Elaine Showalter's A Literature of Their Own: British Women Novelists From Bronte to Lessing (1977) changed the way we read fiction by women by showing female writers in historical, political, and literary relation to one another, and doing it in prose that was energetic, enjoyable, and blessedly free of academic jargon. At the time, this was a controversial project. The previous year, Ellen Moers' brilliant (and, sadly, out of print) Literary Women was attacked by Anne Tyler for arguing that great women writers like Dickinson, Collette, and Woolf shared something like a literary tradition with lesser writers like Elizabeth Barrett Browning and Fanny Fern. You can see why Tyler bridled: After all, it was the misogynists who usually grouped women writers together, the better to dismiss them all—Nathaniel Hawthorne's "damned mob of scribbling women," churning out their hypersensitive derivative poems, their narrow, pedestrian domestic fiction. Women writers, the good ones, anyway, tended not to want to be put on the bookshelf next to the other women writers.
Thirty years and many books later (to say nothing of a stint writing at People and a distinguished Princeton teaching career), Showalter has done for America what she did for Britain, and the results are equally exhilarating, provocative, revelatory, and even more magisterial. The 350-year span of A Jury of Her Peerstakes in more than 250 writers and covers sweeping tides of history and social change. It's a long book, but it doesn't feel long at all because it is so full of information, ideas, stories, and characters. The celebrated get their due—Harriet Beecher Stowe, Sarah Orne Jewett, Willa Cather, Edith Wharton, Zora Neale Hurston, Flannery O'Connor, Sylvia Plath, Anne Sexton, Adrienne Rich, Toni Morrison—and so do the forgotten: Mercy Otis Warren, Elizabeth Stuart Phelps, Mary Austin, Mary Wilkins Freeman, Emma Lazarus, Anzia Yezierska, Nella Larsen, Meridel LeSueur, Ann Petry, and a host of others.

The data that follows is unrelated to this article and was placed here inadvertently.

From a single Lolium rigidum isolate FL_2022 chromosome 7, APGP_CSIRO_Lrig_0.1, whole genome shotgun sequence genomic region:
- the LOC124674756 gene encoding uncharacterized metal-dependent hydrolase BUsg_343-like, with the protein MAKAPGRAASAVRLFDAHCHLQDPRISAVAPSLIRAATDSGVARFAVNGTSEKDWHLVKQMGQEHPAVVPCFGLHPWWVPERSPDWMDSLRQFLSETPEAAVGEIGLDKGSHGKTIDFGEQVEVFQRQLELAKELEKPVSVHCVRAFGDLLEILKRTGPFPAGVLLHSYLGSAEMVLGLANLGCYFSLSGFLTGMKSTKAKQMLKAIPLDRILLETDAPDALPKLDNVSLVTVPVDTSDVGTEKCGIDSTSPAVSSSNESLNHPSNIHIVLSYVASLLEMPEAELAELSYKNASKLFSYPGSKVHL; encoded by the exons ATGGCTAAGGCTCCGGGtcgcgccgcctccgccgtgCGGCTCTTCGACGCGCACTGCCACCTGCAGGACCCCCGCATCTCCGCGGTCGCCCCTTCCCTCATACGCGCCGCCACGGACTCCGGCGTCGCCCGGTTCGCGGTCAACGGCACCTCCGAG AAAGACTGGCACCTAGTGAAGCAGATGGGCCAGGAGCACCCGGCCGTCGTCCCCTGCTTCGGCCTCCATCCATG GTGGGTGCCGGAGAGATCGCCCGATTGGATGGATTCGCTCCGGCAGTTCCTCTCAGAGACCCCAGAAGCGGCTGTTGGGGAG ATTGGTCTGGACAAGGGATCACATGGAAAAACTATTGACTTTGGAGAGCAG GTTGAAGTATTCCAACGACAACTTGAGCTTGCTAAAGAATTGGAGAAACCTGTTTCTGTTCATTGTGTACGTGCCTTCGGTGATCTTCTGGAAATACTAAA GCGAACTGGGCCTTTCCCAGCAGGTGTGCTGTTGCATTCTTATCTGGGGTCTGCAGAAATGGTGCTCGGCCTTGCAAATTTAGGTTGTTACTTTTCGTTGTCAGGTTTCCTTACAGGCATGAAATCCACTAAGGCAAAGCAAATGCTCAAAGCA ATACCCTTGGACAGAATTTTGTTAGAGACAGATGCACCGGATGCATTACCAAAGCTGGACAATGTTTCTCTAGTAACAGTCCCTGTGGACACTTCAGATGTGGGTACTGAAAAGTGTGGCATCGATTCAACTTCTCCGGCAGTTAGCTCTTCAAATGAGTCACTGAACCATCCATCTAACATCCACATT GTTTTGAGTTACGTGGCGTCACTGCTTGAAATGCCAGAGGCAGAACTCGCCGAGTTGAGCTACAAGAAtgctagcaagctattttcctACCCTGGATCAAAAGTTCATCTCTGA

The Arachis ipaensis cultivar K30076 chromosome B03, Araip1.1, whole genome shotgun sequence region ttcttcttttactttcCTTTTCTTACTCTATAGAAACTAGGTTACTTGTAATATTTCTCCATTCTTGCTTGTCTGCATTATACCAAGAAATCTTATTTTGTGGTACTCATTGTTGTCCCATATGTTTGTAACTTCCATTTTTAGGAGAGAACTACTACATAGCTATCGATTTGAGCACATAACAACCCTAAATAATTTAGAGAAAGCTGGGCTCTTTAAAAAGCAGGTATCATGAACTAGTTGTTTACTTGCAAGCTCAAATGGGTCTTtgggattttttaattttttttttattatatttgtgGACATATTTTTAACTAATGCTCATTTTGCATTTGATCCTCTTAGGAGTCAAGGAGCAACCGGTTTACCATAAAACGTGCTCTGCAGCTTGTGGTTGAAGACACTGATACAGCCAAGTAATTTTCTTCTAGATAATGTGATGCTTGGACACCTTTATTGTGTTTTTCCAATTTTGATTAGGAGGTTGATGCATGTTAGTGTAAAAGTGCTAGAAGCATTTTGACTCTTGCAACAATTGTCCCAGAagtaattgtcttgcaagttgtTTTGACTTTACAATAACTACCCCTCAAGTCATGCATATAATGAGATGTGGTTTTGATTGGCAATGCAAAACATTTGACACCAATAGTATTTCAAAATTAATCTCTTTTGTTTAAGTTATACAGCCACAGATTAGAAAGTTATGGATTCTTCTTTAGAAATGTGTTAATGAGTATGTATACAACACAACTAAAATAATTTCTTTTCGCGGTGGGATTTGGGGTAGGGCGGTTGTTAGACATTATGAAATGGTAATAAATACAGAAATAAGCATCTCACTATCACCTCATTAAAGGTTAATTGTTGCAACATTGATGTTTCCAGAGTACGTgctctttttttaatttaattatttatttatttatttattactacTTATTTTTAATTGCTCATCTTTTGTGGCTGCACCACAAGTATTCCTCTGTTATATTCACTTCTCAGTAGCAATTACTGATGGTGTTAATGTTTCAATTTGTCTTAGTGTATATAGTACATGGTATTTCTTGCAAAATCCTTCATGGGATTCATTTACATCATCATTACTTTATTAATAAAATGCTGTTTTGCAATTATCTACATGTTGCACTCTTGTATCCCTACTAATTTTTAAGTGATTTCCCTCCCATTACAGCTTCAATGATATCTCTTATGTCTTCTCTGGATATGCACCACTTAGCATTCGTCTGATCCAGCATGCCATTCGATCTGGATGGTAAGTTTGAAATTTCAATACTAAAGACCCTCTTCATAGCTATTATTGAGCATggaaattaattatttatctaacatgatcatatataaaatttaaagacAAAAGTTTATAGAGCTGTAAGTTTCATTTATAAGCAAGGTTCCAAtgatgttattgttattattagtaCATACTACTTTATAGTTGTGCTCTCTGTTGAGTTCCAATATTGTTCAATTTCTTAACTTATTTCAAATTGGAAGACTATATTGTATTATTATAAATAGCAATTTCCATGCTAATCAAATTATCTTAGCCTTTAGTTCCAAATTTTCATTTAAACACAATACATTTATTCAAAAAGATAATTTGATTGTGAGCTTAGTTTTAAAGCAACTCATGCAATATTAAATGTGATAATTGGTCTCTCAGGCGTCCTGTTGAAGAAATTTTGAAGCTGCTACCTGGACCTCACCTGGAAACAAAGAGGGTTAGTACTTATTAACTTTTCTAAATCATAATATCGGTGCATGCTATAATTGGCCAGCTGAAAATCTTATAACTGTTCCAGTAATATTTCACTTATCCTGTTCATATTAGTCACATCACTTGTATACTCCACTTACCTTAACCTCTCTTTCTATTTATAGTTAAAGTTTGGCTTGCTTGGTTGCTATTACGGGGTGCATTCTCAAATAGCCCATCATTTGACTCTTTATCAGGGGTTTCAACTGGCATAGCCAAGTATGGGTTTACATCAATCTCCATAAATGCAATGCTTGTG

Who decides which subjects matter; what voice is appropriate for what kind of story; what books get published, reviewed, read and reread, and enshrined as Literature with a capital L? Showalter takes her title from Susan Glaspell's 1917 story "A Jury of Her Peers," in which a sheriff and an attorney, at a loss to find a reason why a wife would murder her husband, overlook clues to his brutality and her desperation that their wives, rummaging around the farmhouse crime site, easily discover—and, sympathizing with the accused, destroy. Women, of course, could not sit on juries in 1917, or even vote; they were judged and governed by laws and codes and procedures they had had no hand in making or applying. In the same way, Showalter argues, for most of our history women writers lacked "a critical jury of their peers to discuss their work, to explicate its symbols and meanings, and to demonstrate its continuing relevance to all readers."
A woman could do very well in the popular marketplace, and many have—women were, and are, the major readers of novels and poetry, a source of much annoyance to male writers from Hawthorne's day to our own—but men had a lock on prestige. They ran the elite magazines and publishing houses and gave out patronage. (If Emerson or Thomas Wentworth Higgins liked your poetry, you were in.) They wrote the important, serious, taste-making reviews. (Henry James, despite being Edith Wharton's great friend, seems never to have missed a chance to savage a woman writer in print.) Most important for the long haul, they edited the histories and surveys of American literature that shaped the canon, and they made no bones about their preferences. In 1917, the four male editors of the Cambridge History of American Literature set out to "enlarge the spirit of American literary criticism and render it more energetic and masculine." The Literary History of the United States, published in 1948, was edited by 54 men and one woman.
Showalter organizes her history—the first of its kind, she tells us—around the theme of women's relationship to the literary marketplace. There is indeed a female tradition in American writing, she argues, but biology and psychology do not explain it: "[I]t comes from pressures on women to lead private rather than public lives, and to conform to cultural norms and expectations." Anne Bradstreet's first book of poems (1650) was prefaced by testimonials to her humility and piety from no less than 11 English men. Like many women writers to come, Bradstreet was careful to disclaim high ambition, even as she penned a 6,000-line epic about ancient history and produced at least a few poems that speak to us today and that Showalter forthrightly calls great. "Give thyme or Parsley wreath, I ask no Bayes," she modestly asks—kitchen herbs, not the laurel of poetic immortality.
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